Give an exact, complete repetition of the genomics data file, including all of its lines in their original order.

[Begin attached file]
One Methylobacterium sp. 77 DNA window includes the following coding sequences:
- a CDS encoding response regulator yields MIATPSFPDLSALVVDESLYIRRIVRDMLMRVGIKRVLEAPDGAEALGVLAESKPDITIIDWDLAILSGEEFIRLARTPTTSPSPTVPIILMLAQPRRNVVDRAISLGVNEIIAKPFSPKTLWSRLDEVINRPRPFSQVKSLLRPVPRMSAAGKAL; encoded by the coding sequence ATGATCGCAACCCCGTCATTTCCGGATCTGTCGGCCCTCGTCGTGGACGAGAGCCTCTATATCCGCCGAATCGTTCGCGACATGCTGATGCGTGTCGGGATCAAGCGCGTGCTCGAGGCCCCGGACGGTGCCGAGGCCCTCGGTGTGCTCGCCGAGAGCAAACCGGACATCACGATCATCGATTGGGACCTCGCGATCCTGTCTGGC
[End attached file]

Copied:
One Methylobacterium sp. 77 DNA window includes the following coding sequences:
- a CDS encoding response regulator yields MIATPSFPDLSALVVDESLYIRRIVRDMLMRVGIKRVLEAPDGAEALGVLAESKPDITIIDWDLAILSGEEFIRLARTPTTSPSPTVPIILMLAQPRRNVVDRAISLGVNEIIAKPFSPKTLWSRLDEVINRPRPFSQVKSLLRPVPRMSAAGKAL; encoded by the coding sequence ATGATCGCAACCCCGTCATTTCCGGATCTGTCGGCCCTCGTCGTGGACGAGAGCCTCTATATCCGCCGAATCGTTCGCGACATGCTGATGCGTGTCGGGATCAAGCGCGTGCTCGAGGCCCCGGACGGTGCCGAGGCCCTCGGTGTGCTCGCCGAGAGCAAACCGGACATCACGATCATCGATTGGGACCTCGCGATCCTGTCTGGC